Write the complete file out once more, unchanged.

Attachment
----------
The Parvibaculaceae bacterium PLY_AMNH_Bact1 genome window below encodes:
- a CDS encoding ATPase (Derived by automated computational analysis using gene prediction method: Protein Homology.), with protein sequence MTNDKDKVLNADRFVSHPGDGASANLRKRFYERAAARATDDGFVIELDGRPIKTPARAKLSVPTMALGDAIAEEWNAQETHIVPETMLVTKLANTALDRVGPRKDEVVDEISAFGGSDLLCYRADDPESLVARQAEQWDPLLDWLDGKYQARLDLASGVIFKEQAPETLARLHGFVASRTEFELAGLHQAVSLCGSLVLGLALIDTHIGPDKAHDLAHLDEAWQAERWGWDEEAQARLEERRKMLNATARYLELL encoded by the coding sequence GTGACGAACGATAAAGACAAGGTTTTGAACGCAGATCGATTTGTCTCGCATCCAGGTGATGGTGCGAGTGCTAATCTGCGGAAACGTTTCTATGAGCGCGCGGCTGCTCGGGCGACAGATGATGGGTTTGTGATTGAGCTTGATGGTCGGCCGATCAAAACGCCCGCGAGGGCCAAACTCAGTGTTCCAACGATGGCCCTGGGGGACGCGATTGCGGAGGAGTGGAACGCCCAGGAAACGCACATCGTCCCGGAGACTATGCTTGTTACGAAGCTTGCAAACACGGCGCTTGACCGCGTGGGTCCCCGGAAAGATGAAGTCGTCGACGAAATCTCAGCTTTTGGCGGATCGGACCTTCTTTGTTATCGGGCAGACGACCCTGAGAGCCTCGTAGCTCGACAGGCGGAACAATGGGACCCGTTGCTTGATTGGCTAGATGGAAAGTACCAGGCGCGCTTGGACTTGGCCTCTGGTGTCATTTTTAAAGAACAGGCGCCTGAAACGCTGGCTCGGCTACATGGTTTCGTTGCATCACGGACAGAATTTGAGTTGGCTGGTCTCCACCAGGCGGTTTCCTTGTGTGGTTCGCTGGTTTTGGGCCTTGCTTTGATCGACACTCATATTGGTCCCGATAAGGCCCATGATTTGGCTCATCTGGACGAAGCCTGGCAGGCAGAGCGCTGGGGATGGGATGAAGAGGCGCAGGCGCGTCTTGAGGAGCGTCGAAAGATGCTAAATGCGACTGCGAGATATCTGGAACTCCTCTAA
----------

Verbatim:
The Parvibaculaceae bacterium PLY_AMNH_Bact1 genome window below encodes:
- a CDS encoding ATPase (Derived by automated computational analysis using gene prediction method: Protein Homology.), with protein sequence MTNDKDKVLNADRFVSHPGDGASANLRKRFYERAAARATDDGFVIELDGRPIKTPARAKLSVPTMALGDAIAEEWNAQETHIVPETMLVTKLANTALDRVGPRKDEVVDEISAFGGSDLLCYRADDPESLVARQAEQWDPLLDWLDGKYQARLDLASGVIFKEQAPETLARLHGFVASRTEFELAGLHQAVSLCGSLVLGLALIDTHIGPDKAHDLAHLDEAWQAERWGWDEEAQARLEERRKMLNATARYLELL encoded by the coding sequence GTGACGAACGATAAAGACAAGGTTTTGAACGCAGATCGATTTGTCTCGCATCCAGGTGATGGTGCGAGTGCTAATCTGCGGAAACGTTTCTATGAGCGCGCGGCTGCTCGGGCGACAGATGATGGGTTTGTGATTGAGCTTGATGGTCGGCCGATCAAAACGCCCGCGAGGGCCAAACTCAGTGTTCCAACGATGGCCCTGGGGGACGCGATTGCGGAGGAGTGGAACGCCCAGGAAACGCACATCGTCCCGGAGACTATGCTTGTTACGAAGCTTGCAAACACGGCGCTTGACCGCGTGGGTCCCCGGAAAGATGAAGTCGTCGACGAAATCTCAGCTTTTGGCGGATCGGACCTTCTTTGTTATCGGGCAGACGACCCTGAGAGCCTCGTAGCTCGACAGGCGGAACAATGGGACCCGTTGCTTGATTGGCTAGATGGAAAGTACCAGGCGCGCTTGGACTTGGCCTCTGGTGTCATTTTTAAAGAACAGGCGCCTGAAACGCTGGCTCGGCTACATGGTTTCGTTGCATCACGGACAGAATTTGAGTTGGCTGGTCTCCACCAGGCGGTTTCCTTGTGTGGTTCGCTGGTTTTGGGCCTTGCTTTGATCGACACTCATATTGGTCCCGATAAGGCCCATGATTTGGCTCATCTGGACGAAGCCTGGCAGGCAGAGCGCTGGGGATGGGATGAAGAGGCGCAGGCGCGTCTTGAGGAGCGTCGAAAGATGCTAAATGCGACTGCGAGATATCTGGAACTCCTCTAA